Best Basic Hard Boiled Eggs

When I was at my daughter’s not too long ago, I completely forgot how to boil an egg. And then this week, the same. I swear I’ve lost my memory and can’t find it. But you see, I’ve been making most of my hard boiled eggs in the Instant Pot lately and since I hate googling up recipes I’d thought I’d post the Best Basic Hard Boiled Eggs right here. Just in case anyone else needs it!

Old Fashioned Tuna Macaroni Salad
Old Fashioned Tuna Macaroni Salad with the Best Basic Hard Boiled Eggs

I’m kind of laughing at the idea of this simple recipe, and kind of laughing a bit of myself for the “hate googling up part” since I’m sure that’s one of ways you might have come here! (But I so I looove it when you do it and come visit! 🙂 ) And I have to tell you, I do already have the post for Instant Pot Hard Boiled Eggs along with another post for Easy Peel Steamed Eggs. How many hard-boiled egg recipes does one need? All three, I say!

About the Best Basic Hard Boiled Eggs:

I’m going to say right off the bat that I do think the Instant Pot Hard Boiled Eggs are always the best, and if you’re planning on peeling, like for deviled eggs, and don’t have an Instant Pot, the Easy Peel Steamed Eggs really work well. But there is a place for the Best Basic Hard Boiled Eggs, too. Like today when my IP was in use and I have no earthly idea where my steamer basket has gone!

This is the super easy, classic no-fuss method for the hard-boiled egg. It’s the method I’ve used since I learned how to boil an egg, oh, about 45 years ago. And I DO still use it, today.

What I like about this method is that there is really less chance of the egg breaking, cracking or having a blowout, and the cooking is more even throughout the egg than I get by just plain simmering. The timing doesn’t have to be as absolutely as spot on as it does when simmering, either.

Old Fashioned Tuna Macaroni Salad with the Best Basic Hard Boiled Eggs
Old Fashioned Tuna Macaroni Salad with the Best Basic Hard Boiled Eggs
Making the Best Basic Hard Boiled Eggs:

The method is always the same. Start with cold eggs and cool tap water in a big pan. Cover the eggs with about an inch of water. Bring to a gentle boil, take off the heat and cover. Then let sit for 10 to 11 minutes, depending on how hard you like your eggs.

On this batch, I went with 11 minutes, but normally, I would go for 10…I tend to like my hard boiled eggs just a bit less dry. See that’s the memory issue right there! Here is another case, just like with the Instant Pot, where you’re going to have to find the perfect number of minutes that works for you, at your altitude. No one ever tells you that, do they? Then write down your perfect number of minutes, so you have it.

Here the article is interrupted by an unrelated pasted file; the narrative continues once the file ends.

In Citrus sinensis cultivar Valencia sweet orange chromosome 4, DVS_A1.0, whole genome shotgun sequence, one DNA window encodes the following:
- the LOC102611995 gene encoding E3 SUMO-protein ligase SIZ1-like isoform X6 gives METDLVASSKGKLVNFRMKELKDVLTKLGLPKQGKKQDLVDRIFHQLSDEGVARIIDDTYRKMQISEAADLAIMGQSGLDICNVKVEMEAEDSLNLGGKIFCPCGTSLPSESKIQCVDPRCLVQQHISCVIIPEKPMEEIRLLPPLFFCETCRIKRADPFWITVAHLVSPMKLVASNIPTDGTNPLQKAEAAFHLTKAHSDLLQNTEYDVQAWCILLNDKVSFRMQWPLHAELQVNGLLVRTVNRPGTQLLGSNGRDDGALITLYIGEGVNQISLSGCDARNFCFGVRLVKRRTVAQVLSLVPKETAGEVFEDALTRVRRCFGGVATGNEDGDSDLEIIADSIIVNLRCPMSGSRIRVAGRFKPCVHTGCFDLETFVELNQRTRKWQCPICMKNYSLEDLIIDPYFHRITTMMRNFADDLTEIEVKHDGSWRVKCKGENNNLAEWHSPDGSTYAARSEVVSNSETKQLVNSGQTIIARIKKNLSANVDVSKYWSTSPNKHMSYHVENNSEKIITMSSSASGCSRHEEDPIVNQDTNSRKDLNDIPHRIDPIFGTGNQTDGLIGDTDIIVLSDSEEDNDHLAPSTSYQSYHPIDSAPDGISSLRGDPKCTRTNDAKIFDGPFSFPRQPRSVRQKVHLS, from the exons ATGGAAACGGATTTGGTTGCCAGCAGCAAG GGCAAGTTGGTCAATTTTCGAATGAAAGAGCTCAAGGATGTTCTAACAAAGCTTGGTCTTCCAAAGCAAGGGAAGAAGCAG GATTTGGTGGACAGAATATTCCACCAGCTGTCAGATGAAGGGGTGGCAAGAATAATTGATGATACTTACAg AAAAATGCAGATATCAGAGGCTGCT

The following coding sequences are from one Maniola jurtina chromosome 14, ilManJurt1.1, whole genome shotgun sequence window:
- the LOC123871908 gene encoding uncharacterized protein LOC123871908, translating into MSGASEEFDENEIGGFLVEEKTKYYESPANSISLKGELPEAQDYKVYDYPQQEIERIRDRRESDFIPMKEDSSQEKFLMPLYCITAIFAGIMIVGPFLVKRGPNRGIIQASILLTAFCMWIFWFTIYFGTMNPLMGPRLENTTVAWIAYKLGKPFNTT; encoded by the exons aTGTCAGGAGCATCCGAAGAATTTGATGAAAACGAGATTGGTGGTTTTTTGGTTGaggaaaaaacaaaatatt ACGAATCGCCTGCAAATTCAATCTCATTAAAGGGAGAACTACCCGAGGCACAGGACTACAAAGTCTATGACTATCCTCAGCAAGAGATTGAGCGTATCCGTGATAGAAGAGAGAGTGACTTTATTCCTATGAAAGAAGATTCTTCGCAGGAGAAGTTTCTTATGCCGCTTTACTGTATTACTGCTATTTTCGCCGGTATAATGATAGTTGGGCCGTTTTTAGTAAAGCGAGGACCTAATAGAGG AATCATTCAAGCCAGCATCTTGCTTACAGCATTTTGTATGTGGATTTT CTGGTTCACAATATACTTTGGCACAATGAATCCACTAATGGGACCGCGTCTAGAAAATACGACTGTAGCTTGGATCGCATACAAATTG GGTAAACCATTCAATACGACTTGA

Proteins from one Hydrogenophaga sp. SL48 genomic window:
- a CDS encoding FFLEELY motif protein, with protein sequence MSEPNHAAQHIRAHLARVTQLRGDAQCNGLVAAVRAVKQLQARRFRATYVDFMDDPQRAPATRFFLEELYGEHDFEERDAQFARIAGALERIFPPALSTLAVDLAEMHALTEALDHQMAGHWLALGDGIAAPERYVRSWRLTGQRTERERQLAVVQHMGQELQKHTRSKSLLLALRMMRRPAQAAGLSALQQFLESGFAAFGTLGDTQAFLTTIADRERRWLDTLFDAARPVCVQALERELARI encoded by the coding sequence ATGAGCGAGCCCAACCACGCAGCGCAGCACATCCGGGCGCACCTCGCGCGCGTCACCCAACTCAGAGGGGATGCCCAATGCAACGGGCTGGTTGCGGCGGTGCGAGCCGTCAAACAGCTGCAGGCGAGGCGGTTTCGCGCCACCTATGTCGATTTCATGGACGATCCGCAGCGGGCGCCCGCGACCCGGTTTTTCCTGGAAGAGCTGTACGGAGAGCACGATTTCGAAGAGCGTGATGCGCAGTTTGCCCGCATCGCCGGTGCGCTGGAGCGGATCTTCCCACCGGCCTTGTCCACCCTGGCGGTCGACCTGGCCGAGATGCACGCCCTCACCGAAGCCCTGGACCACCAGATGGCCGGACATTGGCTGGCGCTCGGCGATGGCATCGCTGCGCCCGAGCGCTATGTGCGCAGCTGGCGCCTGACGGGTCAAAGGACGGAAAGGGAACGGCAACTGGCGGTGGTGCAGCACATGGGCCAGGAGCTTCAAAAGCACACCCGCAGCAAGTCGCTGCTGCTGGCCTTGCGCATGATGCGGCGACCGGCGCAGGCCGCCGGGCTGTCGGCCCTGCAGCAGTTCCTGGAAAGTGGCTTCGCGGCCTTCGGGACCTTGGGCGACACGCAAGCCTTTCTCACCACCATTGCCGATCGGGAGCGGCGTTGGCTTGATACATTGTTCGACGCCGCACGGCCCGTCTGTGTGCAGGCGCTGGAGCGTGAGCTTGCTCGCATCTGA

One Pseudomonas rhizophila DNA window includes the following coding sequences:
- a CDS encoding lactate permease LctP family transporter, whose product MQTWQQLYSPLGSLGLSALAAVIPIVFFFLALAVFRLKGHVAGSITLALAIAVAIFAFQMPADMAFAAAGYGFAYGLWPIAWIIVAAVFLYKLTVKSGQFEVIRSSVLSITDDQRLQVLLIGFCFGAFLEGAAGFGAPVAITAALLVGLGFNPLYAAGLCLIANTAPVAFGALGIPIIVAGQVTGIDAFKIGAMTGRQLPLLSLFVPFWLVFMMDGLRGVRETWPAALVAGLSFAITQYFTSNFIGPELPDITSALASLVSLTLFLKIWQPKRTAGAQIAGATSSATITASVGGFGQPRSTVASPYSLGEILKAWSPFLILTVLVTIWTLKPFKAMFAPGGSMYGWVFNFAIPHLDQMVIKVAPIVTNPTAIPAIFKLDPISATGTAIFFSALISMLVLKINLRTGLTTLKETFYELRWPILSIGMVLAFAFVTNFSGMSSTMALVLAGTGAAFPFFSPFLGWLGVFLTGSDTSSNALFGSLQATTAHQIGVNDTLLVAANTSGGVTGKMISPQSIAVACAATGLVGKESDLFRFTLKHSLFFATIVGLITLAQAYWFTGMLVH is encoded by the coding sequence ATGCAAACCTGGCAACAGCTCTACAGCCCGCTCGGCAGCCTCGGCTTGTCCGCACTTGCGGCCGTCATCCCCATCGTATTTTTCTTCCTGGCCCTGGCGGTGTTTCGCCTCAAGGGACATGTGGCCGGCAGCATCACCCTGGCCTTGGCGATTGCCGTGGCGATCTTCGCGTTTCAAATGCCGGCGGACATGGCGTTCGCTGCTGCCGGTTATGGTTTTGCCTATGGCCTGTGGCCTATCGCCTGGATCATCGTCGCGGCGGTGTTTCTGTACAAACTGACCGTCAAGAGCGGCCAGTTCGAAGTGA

I always use extra large eggs because that’s what I bake with, and live just about 1,000 feet above sea level. The size of the egg is going to make a difference and the higher you are, the longer you’ll need to let your egg sit in the hot water to get the desired doneness.

I used to always plunge my eggs in ice water (what a production that can be!) but now I find that if I just plop the pan and all in the sink, run in cold water asap, even as I’m draining off the hot water it works just fine. I let them sit for a minute or two with tap on until the pan is cold, then let them sit in the cold water until cool, about 10 minutes.

Saving Money on the Best Basic Hard Boiled Eggs:

Did you know that a dozen large eggs weigh 24 ounces and a dozen extra large eggs weigh about 27 ounces? That makes the incredible, edible egg one of the least expensive of any protein you can buy.

The best options as far as pricing that I’ve found are at Aldi, where I last bought a dozen extra large for $1.09 (65 cents per pound) but I’ve found great pricing at Costco, too. Just know that at Costco, you have to buy a lot of eggs! My best pricing strategy is to buy several cartons at my grocery store everytime a holiday rolls around. They are usually on sale and on big brunch holidays like Easter and Mother’s Day, they’ll often be bundled with sales prices on bacon and maybe hash browns. You’ll want to check the math on those “bundle” offerings.

Eggs keep several weeks past their “buy by” date. If in doubt about an egg, place it in water. As the egg ages, it will start to float: the newest ones will lay at the bottom of the container, slightly older will begin to stand up and the oldest will actually bob up to the top of the water. The chances of ever getting a “bad” egg are slim, but I’ve found the ones that float are just thick and not very nice. I don’t keep them.


Best Basic Hard Boiled Eggs

Best Basic Hard Boiled Eggs

The Best Basic Hard Boiled Eggs

  • Author: mollie kirby
  • Total Time: 20 minutes
  • Yield: varies


  • Eggs, as few or as many as you’d want, enough for a single layer in a pan
  • Cold tap water to cover by one inch


Bring eggs to a gentle simmer. Cover and remove from heat. Let sit for 10 minutes for a fully cooked but slightly softer yolk or 11 mintues for a dry yolk. Remove pan from heat and place in sink. As the pan is emptied of the hot water, run cold tap water over the eggs, then fill the pan with running water until the pan is cool. Let eggs sit for about 10 minutes until cold, adding a little more cold water if the water becomes warm.

I’ll be bringing Warm Spinach Chicken Mandarin Salad to Fiesta Friday #226, hosted this week byJhuls @ The Not So Creative Cook.

If you like the Best Basic Hard Boiled Eggs, you might also like:

I can never remember how long to let my hard boiled eggs sit, so just in case that's a problem for you, too, here is the recipe for the Best Basic Hard Boiled Eggs. Now your hard boiled eggs will be perfect every time! #BestHardBoiledEggs #HardBoiledEggs #ClassicHardBoiledEggs